One of the most sought after nutrients in bone broth, and it’s modern derivatives, is collagen—an essential component in both skin and cartilage. In theory, chugging collagen in soup form would make your skin more radiant and your joints less creaky. But as dieticians will tell you, just because you eat something doesn’t mean it’s going to do what you want it to do.
When you digest food, your body breaks it down into building blocks, so all the amino acids that make up collagen go back to being just amino acids. Those proteins are then used for a variety of work orders, like healing internal wounds. So no matter how much you’d like collagen to replace your anti-aging routine, your body may not agree.
Overall that’s a good thing, Zoumas says. Without this mechanism, if you just sucked down cups of broth every day, your body wouldn’t break down the collagen and use it where necessary.
Another claim made about bone broth is its ability to seal your intestines, which is a favorite talking point of Brodo’s Canora. “I firmly believe that our body’s ability to fight whatever ails it is bolstered by having a healthy gut,” he says.
But there’s a lot to unpack when it comes to bone broth and gut health. First off, one needs to understand the concept of a “leaky gut.” Harvard’s Marcelo Campos describes this scenario as an increased permeability in your gut, which could allow partially digested foods and toxins to penetrate the tissues beneath the intestinal lining.
This increased permeability, which can be brought on by anything from genetics to poor diet to stress, has been shown to play a role in gastrointestinal issues, including celiac disease, Crohn’s disease, and irritable bowel syndrome. Can bone broth defend against that?
Glutamine, an amino acid found in bone broth, has been tested a few times on rats as a potential solution to leaky guts. But the gastrointestinal tract of rodents and people are quite different, Zoumas says, so this concept is still hypothetical. Amidor adds that if you’re feeling like your gut needs some help, it’s a smart idea to ask your doctor about it first before self-prescribing a daily broth.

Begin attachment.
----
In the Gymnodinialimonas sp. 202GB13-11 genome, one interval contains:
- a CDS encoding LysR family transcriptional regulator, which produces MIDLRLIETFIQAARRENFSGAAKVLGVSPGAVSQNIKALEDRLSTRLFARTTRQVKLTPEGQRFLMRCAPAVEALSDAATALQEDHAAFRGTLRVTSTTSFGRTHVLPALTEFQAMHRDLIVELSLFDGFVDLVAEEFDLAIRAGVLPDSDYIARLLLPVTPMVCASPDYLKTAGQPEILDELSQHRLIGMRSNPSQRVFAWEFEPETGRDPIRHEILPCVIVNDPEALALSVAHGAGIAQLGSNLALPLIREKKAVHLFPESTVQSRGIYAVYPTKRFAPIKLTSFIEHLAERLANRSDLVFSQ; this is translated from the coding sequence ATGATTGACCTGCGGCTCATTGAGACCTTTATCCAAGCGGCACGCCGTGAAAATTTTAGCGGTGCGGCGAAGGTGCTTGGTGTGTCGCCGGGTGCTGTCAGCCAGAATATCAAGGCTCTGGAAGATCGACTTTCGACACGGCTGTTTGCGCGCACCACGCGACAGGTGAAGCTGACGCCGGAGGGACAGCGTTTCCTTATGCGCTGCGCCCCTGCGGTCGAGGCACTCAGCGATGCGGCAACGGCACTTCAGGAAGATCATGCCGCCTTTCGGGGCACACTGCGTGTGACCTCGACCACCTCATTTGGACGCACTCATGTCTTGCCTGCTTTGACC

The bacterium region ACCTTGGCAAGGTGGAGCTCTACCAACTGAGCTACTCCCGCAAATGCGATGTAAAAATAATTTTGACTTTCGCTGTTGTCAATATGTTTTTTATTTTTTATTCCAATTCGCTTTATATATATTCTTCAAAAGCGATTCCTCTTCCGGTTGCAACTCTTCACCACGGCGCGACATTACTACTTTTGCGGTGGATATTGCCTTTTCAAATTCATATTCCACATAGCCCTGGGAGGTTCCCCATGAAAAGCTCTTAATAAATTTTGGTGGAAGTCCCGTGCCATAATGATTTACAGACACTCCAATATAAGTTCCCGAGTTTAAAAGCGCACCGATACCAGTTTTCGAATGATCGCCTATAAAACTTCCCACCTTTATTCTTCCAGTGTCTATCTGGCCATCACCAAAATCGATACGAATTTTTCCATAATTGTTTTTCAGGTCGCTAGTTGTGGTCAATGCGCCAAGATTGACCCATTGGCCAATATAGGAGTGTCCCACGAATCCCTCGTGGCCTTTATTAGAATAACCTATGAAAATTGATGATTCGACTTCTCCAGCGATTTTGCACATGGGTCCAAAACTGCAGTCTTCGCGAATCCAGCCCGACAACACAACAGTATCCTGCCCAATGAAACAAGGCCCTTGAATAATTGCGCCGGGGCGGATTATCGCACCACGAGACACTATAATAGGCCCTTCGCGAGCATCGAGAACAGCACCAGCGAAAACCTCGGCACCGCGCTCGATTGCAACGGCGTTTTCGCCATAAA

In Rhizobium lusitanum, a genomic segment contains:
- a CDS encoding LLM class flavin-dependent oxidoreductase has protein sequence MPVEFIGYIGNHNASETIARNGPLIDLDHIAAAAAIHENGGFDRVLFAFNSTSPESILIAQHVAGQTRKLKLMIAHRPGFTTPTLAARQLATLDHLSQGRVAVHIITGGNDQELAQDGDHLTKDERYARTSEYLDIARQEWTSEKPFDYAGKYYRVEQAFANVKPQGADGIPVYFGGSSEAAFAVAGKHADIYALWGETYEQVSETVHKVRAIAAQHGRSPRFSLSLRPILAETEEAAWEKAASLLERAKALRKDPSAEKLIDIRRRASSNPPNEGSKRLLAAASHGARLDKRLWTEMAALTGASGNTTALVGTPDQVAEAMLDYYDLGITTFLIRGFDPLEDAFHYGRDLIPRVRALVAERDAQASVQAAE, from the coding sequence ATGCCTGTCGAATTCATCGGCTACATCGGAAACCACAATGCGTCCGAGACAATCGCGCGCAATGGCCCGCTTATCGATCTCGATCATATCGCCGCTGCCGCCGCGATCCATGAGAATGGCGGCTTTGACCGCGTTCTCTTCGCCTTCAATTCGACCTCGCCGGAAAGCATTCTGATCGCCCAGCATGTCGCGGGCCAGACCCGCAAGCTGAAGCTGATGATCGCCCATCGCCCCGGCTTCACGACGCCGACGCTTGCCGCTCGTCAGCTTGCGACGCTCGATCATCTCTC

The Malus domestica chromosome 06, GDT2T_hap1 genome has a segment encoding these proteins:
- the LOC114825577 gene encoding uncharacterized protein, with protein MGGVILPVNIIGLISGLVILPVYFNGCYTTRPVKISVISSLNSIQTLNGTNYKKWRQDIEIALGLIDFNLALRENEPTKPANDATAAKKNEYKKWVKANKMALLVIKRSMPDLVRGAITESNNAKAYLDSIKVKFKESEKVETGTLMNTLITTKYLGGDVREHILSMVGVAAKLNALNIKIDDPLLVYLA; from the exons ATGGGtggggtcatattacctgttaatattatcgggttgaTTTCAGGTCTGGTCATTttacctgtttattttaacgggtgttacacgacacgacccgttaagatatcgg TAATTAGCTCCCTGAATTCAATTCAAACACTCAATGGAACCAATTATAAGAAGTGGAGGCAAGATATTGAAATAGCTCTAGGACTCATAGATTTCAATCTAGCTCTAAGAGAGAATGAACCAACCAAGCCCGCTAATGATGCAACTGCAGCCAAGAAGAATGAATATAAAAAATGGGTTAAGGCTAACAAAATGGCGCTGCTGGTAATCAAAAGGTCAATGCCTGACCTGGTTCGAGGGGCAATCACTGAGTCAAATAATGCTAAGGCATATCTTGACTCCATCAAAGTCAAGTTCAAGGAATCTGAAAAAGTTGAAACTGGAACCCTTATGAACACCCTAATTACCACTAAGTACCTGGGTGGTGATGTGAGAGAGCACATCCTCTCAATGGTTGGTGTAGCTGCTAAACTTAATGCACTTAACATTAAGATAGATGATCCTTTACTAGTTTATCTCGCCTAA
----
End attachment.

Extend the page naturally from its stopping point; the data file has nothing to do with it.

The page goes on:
While we’re discussing bone broth claims, a somewhat proven (if not old) claim about bone broth is that it might make you feel a little better if you’ve got a cold. One study from back in 2000 found that chicken soup had a mild anti-inflammatory effect that could help mitigate upper respiratory tract infections; another study from 20 years earlier showed chicken soup helped clear out nasal fluids more effectively than hot or cold water. Of course, chicken soup isn’t exactly the same as bone broth, so take those results with a grain of salt.
The comforts of a toasty cup of soup or broth might also be an effective placebo, Zoumas says: Drinking something warm and yummy often makes you feel better, even if it’s mostly a psychological effect. So go ahead and experiment, but only if you’re of age. Bones can sequester heavy metals like lead, Amidor says, so it might be smart to limit how much broth young kids sip.
One way to see how the bone-broth claims pan out is by trying it. If you’re craving something hot and savory or looking for a way to use leftover bones after cooking, the dressed-up stock isn’t a bad idea. Just be conscious that no one food is powerful enough to fix all your health problems overnight.
“People need to put these things in perspective,” Amidor says. “If they enjoy the food and they can make it part of their healthy lifestyle, that’s fine. But they don’t have to spend tons of money on it. It’s not the end-all answer to living healthy.”